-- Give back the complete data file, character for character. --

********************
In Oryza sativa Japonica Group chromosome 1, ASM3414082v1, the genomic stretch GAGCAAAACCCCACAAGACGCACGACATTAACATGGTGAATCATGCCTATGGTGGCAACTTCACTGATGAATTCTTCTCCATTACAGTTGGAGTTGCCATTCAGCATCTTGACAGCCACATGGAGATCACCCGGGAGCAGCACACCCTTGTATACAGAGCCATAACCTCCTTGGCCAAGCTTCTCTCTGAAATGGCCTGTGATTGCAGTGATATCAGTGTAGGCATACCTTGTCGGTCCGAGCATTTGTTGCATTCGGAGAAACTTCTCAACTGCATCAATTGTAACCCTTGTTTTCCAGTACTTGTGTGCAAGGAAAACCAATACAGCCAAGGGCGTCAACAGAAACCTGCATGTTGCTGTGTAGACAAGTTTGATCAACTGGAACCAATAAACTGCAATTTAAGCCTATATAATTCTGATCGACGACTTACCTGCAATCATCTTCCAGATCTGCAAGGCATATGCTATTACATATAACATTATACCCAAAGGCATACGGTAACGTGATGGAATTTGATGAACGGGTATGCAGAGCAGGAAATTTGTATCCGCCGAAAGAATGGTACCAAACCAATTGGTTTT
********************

In Oryza sativa Japonica Group chromosome 1, ASM3414082v1, the genomic stretch GAGCAAAACCCCACAAGACGCACGACATTAACATGGTGAATCATGCCTATGGTGGCAACTTCACTGATGAATTCTTCTCCATTACAGTTGGAGTTGCCATTCAGCATCTTGACAGCCACATGGAGATCACCCGGGAGCAGCACACCCTTGTATACAGAGCCATAACCTCCTTGGCCAAGCTTCTCTCTGAAATGGCCTGTGATTGCAGTGATATCAGTGTAGGCATACCTTGTCGGTCCGAGCATTTGTTGCATTCGGAGAAACTTCTCAACTGCATCAATTGTAACCCTTGTTTTCCAGTACTTGTGTGCAAGGAAAACCAATACAGCCAAGGGCGTCAACAGAAACCTGCATGTTGCTGTGTAGACAAGTTTGATCAACTGGAACCAATAAACTGCAATTTAAGCCTATATAATTCTGATCGACGACTTACCTGCAATCATCTTCCAGATCTGCAAGGCATATGCTATTACATATAACATTATACCCAAAGGCATACGGTAACGTGATGGAATTTGATGAACGGGTATGCAGAGCAGGAAATTTGTATCCGCCGAAAGAATGGTACCAAACCAATTGGTTTT